It is vital for an open source project to properly register and maintain its trademarks. As long as the trademarks are properly registered and maintained, everyone including developers and its users can feel secure to use the project name and marks. For example, a Linux distribution vendor can differentiate its services and products to build its brand by properly registering and maintaining its trademarks regarding its distribution.
On the other hand, there have been many cases of open source projects that suffered a situation in which their trademarks were improperly registered or used. For example, we have seen many people emerge around the world including Japan, who tried to register “Linux” as their trademark to monopolize. It is said that the open source community ended up spending tens of millions of yen to deal with this problem properly. Even in recent years, disputes often arise when the name of a well-known project gets registered as a trademark by an inappropriate third party.
Also, some open source licenses restrict the use of trademarks when distributing modified software, and in such a case, it is hard to say that there is a unified understanding of what is allowed in order to prove that it is a modification of open-source software. As this shows, registering and maintaining trademarks is a critical and inevitable issue for the development of free and fair open source trademark use. However, trademark-related rights, unlike copyrights, do not arise automatically from the creation of the work, but instead, the trademark needs to be applied for and registered at the Patent Office in each country. It is not a simple task for the project administrators to register and subsequently manage the trademarks themselves. In order to carry this out properly, it requires a suitably qualified lawyer or attorney to handle. Moreover, the project may have to pay a significant amount of money until the registration and possibly more so for the maintenance afterward. On top of that, the trademark rights system grants the right holders an enormous right to exclusively and monopolistically use the trademarks, and therefore trademark maintenance and management demand legal expertise.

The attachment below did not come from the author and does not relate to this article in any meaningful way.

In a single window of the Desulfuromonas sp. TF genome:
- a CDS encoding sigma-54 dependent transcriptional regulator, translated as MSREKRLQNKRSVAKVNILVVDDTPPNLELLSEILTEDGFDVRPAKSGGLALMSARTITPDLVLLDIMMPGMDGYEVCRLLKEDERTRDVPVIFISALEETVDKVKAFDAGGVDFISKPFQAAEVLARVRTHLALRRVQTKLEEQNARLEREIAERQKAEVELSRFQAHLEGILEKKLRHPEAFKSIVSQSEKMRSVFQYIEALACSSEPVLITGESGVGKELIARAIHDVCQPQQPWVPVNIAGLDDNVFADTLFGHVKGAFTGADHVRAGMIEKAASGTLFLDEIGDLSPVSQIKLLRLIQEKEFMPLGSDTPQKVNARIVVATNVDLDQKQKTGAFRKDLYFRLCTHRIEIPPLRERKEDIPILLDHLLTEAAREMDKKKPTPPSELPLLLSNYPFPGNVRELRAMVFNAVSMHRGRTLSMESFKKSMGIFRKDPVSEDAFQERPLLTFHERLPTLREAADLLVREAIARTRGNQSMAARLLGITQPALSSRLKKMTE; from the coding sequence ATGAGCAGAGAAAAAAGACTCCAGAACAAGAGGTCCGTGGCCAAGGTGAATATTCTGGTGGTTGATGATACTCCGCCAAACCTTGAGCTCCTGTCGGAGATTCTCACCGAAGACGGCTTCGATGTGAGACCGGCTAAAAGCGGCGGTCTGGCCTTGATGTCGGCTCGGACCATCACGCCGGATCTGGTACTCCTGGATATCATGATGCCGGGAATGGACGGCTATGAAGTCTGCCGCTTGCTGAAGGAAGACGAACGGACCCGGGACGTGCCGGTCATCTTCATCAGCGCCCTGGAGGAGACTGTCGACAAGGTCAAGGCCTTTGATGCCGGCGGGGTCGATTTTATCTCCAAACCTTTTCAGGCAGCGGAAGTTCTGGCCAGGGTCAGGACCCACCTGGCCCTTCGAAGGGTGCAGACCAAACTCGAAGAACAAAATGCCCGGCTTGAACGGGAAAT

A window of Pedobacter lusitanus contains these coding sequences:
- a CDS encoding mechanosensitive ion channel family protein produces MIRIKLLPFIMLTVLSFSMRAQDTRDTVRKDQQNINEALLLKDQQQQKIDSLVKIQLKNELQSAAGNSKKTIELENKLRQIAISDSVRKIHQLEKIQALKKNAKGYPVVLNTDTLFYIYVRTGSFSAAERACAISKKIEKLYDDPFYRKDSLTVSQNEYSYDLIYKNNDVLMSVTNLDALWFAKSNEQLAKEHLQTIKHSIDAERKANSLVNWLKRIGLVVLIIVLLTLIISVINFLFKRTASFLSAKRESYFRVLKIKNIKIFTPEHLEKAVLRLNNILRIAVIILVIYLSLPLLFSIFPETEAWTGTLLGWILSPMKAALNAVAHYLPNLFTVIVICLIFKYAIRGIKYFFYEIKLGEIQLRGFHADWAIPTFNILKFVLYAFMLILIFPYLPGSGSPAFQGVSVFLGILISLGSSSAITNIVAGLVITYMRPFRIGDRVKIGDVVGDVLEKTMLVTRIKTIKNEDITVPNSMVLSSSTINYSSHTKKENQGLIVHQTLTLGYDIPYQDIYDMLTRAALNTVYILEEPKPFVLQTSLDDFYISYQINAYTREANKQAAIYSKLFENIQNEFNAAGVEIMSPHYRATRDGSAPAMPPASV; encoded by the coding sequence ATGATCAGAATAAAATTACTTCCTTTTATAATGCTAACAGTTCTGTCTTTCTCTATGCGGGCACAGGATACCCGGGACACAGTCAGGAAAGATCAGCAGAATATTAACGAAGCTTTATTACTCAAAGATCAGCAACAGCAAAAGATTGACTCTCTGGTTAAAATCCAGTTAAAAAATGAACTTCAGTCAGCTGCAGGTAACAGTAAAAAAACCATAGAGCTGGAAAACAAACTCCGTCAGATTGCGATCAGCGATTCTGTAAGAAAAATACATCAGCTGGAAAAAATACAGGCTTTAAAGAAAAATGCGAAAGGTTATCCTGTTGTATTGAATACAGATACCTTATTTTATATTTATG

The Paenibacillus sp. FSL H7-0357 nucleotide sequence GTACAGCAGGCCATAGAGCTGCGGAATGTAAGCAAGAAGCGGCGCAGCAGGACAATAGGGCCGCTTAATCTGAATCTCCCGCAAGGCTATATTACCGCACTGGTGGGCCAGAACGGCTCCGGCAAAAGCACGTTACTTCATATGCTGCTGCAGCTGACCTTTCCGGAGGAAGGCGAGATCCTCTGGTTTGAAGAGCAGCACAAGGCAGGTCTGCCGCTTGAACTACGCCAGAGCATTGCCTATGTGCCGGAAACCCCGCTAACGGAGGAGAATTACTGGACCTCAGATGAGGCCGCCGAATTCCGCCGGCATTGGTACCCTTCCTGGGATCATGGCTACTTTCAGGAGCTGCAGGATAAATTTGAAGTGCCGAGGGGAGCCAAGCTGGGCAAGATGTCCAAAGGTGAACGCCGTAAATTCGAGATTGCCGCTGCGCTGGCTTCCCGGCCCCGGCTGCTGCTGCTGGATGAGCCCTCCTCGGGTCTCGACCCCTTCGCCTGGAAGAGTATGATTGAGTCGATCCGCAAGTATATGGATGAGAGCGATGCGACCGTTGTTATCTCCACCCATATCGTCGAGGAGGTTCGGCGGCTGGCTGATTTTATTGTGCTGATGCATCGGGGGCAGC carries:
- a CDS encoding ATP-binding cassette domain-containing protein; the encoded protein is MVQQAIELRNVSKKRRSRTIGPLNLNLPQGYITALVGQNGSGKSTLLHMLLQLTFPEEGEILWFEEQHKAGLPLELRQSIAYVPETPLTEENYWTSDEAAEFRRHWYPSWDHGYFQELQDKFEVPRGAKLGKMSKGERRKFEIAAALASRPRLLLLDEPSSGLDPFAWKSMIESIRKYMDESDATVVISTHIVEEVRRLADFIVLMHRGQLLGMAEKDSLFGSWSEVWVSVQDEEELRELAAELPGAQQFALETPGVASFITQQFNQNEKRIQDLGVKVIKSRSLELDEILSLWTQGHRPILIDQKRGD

On that account, Open Source Group Japan has launched Open Source TradeMark Initiative (OTMI) with the participation of patent attorneys and lawyers, as a project that provides support to open source projects on registering and properly maintaining their trademarks. Our aim is to create a better environment in which all parties can feel secure to use trademarks freely and fairly. Open Source TradeMark Initiative will undertake the following initiatives.
1. Provide support, including financial support, for raising awareness of and registering trademarks
We will conduct awareness activities on trademark acquisition for open source projects and provide assistance to help them acquire trademarks in Japan and overseas.
2. Create standard trademark licensing guidelines for the community
We will create and make available to the public the standard trademark licensing guidelines that ensure everyone, from developers to users involved in open source projects, that they can freely and fairly use the software, and the guidelines will also clarify that the protection for common names and marks is given to projects.
3. Actively intervene in disputes
We will proactively provide information to the Patent office on cases of improper trademark applications that seem likely to be derived from the name of an open source project. In addition, if we determine that such registered trademark is inflicting disadvantage or can possibly be detrimental to open source activities, we will investigate the legitimacy of the trademark, and in some cases, depending on the findings, we may consider filing an opposition or an invalidation trial against the registered trademark to the Patent Office, in cooperation with the open-source project,
4. Acquire, maintain, and manage trademarks commissioned and donated by the community
If commissioned by the open source community or requested by business entities, Open Source Group Japan will register project names or marks in Japan and overseas on behalf of the projects and will work together with the projects to create trademark licensing guidelines to promote free use of trademarks by the community as a whole.
- Hideo Ogura (Attorney)
- Kiyoshi Kurihara (Patent attorney)